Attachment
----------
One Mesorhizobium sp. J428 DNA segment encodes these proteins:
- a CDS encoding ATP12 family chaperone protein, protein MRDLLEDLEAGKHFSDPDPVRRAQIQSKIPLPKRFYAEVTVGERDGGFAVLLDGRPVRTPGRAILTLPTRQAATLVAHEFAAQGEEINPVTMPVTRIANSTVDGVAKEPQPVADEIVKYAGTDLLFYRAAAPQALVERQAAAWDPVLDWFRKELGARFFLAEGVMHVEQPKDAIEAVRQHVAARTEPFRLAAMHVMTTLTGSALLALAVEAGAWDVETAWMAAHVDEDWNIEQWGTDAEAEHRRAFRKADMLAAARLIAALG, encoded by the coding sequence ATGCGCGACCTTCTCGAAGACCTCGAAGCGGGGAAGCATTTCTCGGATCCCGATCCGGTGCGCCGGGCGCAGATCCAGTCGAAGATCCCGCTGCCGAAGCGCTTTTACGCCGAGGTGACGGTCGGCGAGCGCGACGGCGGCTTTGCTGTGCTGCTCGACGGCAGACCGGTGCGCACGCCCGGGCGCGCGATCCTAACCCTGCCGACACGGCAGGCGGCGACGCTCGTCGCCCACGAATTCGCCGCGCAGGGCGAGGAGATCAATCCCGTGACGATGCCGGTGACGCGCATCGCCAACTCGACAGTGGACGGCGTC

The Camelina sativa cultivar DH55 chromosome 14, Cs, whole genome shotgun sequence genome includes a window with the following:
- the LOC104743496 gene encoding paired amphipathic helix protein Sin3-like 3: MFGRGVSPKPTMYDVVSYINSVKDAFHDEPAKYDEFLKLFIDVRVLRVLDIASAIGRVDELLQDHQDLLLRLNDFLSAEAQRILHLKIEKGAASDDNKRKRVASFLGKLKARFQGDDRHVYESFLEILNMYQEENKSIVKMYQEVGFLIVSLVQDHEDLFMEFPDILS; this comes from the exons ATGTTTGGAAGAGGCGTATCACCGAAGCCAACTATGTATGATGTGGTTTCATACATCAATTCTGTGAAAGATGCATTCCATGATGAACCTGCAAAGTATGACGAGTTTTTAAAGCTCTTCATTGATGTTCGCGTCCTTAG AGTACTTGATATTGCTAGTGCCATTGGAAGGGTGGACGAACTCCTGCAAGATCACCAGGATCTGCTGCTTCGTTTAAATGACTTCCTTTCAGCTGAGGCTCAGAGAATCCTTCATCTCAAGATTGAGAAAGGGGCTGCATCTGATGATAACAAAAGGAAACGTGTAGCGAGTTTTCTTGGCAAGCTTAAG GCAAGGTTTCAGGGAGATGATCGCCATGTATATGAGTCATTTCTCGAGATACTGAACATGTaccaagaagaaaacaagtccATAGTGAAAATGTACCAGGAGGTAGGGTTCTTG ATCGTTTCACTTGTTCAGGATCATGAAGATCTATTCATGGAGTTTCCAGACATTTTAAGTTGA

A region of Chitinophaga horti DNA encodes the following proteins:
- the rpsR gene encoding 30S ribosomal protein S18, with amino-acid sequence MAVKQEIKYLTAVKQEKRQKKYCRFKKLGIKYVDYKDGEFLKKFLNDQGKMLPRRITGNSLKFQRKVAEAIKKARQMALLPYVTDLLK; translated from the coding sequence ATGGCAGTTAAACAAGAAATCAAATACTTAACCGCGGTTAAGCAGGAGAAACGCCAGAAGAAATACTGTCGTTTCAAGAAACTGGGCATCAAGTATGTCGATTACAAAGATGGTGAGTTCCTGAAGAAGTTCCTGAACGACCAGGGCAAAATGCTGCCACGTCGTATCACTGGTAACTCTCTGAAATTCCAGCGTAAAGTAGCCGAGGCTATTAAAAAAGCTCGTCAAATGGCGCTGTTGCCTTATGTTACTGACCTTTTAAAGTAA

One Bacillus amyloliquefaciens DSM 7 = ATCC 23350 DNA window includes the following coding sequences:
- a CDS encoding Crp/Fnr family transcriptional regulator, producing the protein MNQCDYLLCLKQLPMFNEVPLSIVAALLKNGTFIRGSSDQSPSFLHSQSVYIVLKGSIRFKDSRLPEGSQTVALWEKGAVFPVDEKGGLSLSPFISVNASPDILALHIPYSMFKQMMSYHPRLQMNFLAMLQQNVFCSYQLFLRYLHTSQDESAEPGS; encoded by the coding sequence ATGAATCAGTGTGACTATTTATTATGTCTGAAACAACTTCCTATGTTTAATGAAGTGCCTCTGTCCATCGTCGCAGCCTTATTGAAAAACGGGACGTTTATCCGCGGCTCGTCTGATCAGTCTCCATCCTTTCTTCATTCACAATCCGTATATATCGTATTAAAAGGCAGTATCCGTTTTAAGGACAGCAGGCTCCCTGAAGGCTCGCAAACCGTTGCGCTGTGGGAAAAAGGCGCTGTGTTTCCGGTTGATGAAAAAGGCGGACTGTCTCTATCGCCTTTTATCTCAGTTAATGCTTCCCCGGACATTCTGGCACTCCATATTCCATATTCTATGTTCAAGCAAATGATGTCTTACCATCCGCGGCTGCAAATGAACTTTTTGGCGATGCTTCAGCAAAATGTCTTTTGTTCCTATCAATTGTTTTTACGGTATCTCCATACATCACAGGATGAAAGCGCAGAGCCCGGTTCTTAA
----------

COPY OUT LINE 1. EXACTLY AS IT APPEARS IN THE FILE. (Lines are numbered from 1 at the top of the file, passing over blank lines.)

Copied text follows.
One Mesorhizobium sp. J428 DNA segment encodes these proteins: